It’s inside this bunker that Jughead meets up with probably Riverdale’s most fervent G&G aficionado, Ethel (Shannon Purser), fully embodying the spirit and costume of her game character, “Princess Etheline.” Jughead plays as “Hellcaster,” and after surviving a drink from a poisoned cup (it’s all part of the unsettling game), Ethel insists that the Hellcaster kiss the Princess, meaning Jughead has to kiss her. Coerced into it by a brainwashed classmate under extremely shady circumstances while inside of a dead kid’s bunker, Jughead begrudgingly gives up a smooch.
After the Jughead and Ethel kiss happened, Bughead shippers went nuclear, and the actor behind Ethel eventually called out the trolls. “I’m not stressed about it,” she tweeted (via PopBuzz). “trust me I just wonder what these people will think in like 10 yrs when they remember their twitter and realize they insulted and attacked real human beings for their character on a tv show.”
Edgar and Evelyn Evernever aren't father and daughter
Early in Season 3 of “Riverdale,” a new and improbably named student named Evelyn Evernever (Zoe De Grand Maison) shows up at Riverdale High and almost immediately befriends Betty. She also introduces herself as both a friend of the Cooper family and the daughter of Edgar Evernever (Chad Michael Murray), the man in charge of The Farm, a supposedly pastoral and bucolic community that provides refuge to young people who need it, such as Betty’s pregnant older sister, Polly.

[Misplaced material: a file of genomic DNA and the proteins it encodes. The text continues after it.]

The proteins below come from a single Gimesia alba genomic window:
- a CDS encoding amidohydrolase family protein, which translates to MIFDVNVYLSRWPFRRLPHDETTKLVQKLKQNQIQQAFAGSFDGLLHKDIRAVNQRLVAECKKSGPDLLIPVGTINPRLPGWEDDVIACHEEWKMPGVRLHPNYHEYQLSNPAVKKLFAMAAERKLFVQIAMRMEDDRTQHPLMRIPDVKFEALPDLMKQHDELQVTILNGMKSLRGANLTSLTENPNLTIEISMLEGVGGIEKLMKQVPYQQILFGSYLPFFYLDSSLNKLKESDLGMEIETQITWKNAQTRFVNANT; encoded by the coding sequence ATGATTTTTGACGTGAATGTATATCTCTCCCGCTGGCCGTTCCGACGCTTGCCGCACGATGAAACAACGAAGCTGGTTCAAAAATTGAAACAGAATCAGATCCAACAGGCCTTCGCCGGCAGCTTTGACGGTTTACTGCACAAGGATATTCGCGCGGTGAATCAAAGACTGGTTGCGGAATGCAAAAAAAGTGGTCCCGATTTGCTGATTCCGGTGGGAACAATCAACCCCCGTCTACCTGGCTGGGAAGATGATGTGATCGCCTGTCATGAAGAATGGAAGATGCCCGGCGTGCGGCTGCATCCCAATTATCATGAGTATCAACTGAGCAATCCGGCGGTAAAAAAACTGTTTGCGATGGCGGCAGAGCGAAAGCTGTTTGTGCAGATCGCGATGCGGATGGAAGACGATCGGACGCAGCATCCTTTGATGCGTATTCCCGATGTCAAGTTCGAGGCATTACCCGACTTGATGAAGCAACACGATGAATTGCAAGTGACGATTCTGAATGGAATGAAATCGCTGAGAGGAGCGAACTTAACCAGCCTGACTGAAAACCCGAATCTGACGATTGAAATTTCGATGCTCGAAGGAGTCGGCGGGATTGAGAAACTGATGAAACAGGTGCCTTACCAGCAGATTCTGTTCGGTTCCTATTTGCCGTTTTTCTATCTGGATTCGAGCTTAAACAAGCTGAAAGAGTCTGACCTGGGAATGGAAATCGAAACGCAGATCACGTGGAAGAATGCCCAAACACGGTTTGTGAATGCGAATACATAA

There are hints to the true seedy and nefarious nature of The Farm — namely that it’s a dangerous cult controlled by a wicked leader — when Evelyn sets up a chapter of the organization at Riverdale High and actively tries to recruit young members. Another disturbing revelation about The Farm: Edgar Evernever isn’t Evelyn’s father at all. The two are actually married, and Evelyn is well into her late twenties; she merely pretends to be a teen to enroll in high schools and lure new Farm members. It’s all quite unsettling then to see Edgar and Evelyn, two high-ranking cult leaders who once pretended to be a father and daughter duo, suddenly be romantically involved.